Tag Archives: Michel Houellebecq

Books Acquired Recently: Strand Edition

I spent a few days this week in New York City, which of course involved my usual trip to the Strand. I have been shopping at the Strand since 2002, and it always brings me joy even though their renovations over the past decade have taken away some of the store’s character. But I was able to recognize a few of the workers who have been there since I first began going, and I love that feeling of continuity.

There are only a few weeks left before the beginning of the new semester, so I probably won’t read many of these books for a while (I hope some of them aren’t still sitting on my to-read shelf when next summer rolls around!), but they were all irresistible.

Acker, Kathy. Blood and Guts in High School. New York: Grove, 1978.

—. In Memoriam to Identity. New York: Grove, 1990.

—. Literal Madness: Three Novels: Kathy Goes to Haiti, My Death My Life by Pier Paolo Pasolini, Florida. New York: Grove, 1987.

I love Acker’s work, and her books are hard to find in stores so it was a no-brainer to buy these three, which were all in almost perfect condition.

Ballard, J.G. The Best Short Stories of J.G. Ballard. 1978. New York: Picador, 1995.

Ballard is a writer who, like Acker, always makes me see so-called taboo subjects in a new light. I’ve been wanting to read more of his work for a while.

Bechdel, Alison. Fun Home: A Family Tragicomic. 2006. Boston: Mariner, 2007.

I really enjoy Bechdel’s Dykes to Watch Out For comic strip, and have read excellent reviews of Fun Home.

Houellebecq, Michel. The Map and the Territory. Trans. Gavin Bowd. 2011. New York: Vintage, 2012.

I first bought one of Houellebecq’s books the last time I was at the Strand and really enjoyed it. I almost bought The Map and the Territory when it first came out in hardcover, and found the paperback for a good price.

Munro, Alice. Dear Life. 2012. New York: Vintage, 2013.

This is another recent book that I nearly bought in hardcover when it first was released. I’ve read several of its stories in the New Yorker and really enjoyed them.

Piazza, Mike, with Lonnie Wheeler. Long Shot. New York: Simon, 2013.

As a serious Met fan it was only a matter of time before I bought this book. I got a used copy in excellent condition for half the cover price.

Wallace, David Foster. Both Flesh and Not: Essays. New York: Little, 2012.

—. Consider the Lobster and Other Essays. 2005. New York: Back Bay, 2007.

—. A Supposedly Fun Thing I’ll Never Do Again: Essays and Arguments. 1997. New York: Back Bay, 1998.

I adore Wallace’s fiction and have been wanting to read more of his nonfiction. I’ve read a lot about Consider the Lobster and A Supposedly Fun Thing I’ll Never Do Again. Both Flesh and Not is a recent collection of Wallace’s nonfiction that did not make it into either of his collections while he was still alive.

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Books Acquired Recently: Strand Edition

On New Year’s Day I visited the Strand Bookstore at the corner of 12th Street and Broadway in New York City. The Strand is my favorite place in the world; visiting it is a necessary experience for any book lover able to afford a trip to New York. I used to live within walking distance of it, and visit every time I am in the city. I hadn’t been to it since February 2011, which was the longest amount of time I’d been away since I first shopped there. I bought so much that I couldn’t fit it all in my suitcase and had to ship most of the books to myself. I was waiting for all of them to arrive here in Utah before writing about them.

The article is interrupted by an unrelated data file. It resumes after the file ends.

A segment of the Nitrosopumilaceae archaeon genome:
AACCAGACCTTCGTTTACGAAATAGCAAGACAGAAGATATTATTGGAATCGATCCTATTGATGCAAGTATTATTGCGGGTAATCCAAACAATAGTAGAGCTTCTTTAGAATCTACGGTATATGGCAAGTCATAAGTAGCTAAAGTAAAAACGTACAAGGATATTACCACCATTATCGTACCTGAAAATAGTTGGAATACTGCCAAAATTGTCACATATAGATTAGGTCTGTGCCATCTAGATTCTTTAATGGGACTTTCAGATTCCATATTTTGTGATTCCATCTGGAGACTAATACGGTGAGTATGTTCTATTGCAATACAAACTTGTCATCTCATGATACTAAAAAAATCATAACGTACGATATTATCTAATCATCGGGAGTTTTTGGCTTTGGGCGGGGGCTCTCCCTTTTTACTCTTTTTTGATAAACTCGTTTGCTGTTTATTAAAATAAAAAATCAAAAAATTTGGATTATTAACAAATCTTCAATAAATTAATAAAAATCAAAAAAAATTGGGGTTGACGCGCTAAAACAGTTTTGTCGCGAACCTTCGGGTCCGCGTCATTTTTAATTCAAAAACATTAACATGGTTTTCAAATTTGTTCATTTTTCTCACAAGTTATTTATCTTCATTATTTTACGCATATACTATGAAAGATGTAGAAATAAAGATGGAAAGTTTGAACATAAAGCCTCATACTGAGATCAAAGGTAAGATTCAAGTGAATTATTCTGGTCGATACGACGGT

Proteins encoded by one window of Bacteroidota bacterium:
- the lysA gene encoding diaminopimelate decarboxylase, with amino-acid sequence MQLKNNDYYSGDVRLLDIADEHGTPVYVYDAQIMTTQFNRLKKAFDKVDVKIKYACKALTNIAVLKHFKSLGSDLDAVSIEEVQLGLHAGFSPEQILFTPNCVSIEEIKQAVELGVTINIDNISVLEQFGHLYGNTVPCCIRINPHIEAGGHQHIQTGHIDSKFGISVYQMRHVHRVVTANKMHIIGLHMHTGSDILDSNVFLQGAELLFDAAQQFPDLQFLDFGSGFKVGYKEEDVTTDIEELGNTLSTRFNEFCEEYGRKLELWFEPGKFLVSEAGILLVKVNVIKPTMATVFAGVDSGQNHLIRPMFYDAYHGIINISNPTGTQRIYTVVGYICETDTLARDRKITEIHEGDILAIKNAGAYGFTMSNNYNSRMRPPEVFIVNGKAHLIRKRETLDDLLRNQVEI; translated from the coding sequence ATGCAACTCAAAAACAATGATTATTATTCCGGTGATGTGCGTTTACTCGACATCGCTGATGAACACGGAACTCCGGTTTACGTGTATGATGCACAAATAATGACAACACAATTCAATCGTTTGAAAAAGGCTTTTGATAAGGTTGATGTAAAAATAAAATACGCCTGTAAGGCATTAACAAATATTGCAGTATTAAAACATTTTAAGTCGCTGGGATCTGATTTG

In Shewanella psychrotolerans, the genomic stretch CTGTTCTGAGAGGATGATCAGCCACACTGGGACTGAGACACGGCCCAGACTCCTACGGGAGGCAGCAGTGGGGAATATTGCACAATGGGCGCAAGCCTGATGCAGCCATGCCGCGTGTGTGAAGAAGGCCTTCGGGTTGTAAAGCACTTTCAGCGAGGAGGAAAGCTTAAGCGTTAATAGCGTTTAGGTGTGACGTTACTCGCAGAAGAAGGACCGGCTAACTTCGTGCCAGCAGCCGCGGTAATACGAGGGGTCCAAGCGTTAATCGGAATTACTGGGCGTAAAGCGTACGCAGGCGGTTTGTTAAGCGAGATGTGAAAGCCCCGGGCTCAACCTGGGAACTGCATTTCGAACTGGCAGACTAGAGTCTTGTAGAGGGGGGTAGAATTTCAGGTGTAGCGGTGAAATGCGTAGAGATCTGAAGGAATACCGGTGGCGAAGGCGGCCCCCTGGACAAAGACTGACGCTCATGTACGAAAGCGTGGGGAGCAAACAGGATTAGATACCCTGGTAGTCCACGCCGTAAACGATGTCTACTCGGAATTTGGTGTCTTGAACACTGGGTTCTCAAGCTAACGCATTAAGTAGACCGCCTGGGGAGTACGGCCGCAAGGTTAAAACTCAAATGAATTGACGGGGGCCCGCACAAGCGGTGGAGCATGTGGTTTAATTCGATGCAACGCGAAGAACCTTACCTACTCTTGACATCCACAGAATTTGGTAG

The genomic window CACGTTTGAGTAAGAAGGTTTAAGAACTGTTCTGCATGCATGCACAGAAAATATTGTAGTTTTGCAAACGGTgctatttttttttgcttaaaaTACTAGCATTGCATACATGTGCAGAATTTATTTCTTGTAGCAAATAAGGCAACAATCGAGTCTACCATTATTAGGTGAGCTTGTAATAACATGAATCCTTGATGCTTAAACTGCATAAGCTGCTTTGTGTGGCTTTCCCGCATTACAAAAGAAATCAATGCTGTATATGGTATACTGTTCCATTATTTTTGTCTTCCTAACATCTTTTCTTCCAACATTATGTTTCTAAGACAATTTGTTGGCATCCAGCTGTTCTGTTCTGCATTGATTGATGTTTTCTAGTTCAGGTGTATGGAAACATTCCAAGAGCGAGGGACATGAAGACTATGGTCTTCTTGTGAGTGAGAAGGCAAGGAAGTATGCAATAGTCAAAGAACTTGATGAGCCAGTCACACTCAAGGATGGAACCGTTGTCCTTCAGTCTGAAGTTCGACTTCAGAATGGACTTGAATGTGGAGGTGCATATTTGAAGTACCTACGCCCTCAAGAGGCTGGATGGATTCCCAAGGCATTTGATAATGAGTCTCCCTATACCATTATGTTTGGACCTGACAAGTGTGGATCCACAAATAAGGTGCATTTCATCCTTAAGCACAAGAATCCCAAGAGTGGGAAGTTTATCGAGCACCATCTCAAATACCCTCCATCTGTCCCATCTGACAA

Baker, Nicholson. The Everlasting Story of Nory. 1998. New York: Vintage, 1999.

Baker is one of my favorite writers, and this is the only one of his novels that I didn’t have. I read it on the plane home yesterday and it was a light, fun read, though not as good as his other books.

Calvino, Italo. If On a Winter’s Night a Traveler. 1979. Trans. William Weaver. Orlando: Harcourt, 1981.

This book was recently recommended to me by a colleague.

Danielewski, Mark Z. The Fifty Year Sword. New York: Pantheon, 2012.

I really enjoy the infusion of visual elements in Danielewski’s writing (which itself is so-so). This book is stimulating as an object: it includes Danielewski’s usual printed flights of fancy, and its dust jacket is riddled with pinholes that make the book look like it has chicken pox.

Houellebecq, Michel. Platform. 2001. Trans. Frank Wynne. New York: Vintage, 2004.

I’ve been meaning to read Houellebecq for a while because of my interest in fiction about sex. This was (perhaps surprisingly) the only one of his books in stock.

Hughes, Langston. Not Without Laughter. 1930. New York: Scribner, 1995.

I love Hughes’s poetry, but haven’t read any of his fiction, thus I was happy to buy this volume when I saw it on sale for only $5.95.

Pamuk, Orhan. The Museum of Innocence. 2008. Trans. Maureen Freely. London: Faber, 2010.

I recently read about this book, which has a corresponding museum curated by Pamuk in Istanbul.

Wallace, David Foster. Brief Interviews With Hideous Men. 1999. New York: Back Bay, 2000.

—. Girl With Curious Hair. New York: Norton, 1989.

—. Oblivion. 2004. New York: Back Bay, 2005.

I love Wallace’s writing, and was happy that the Strand had all three of his short story collections in stock.

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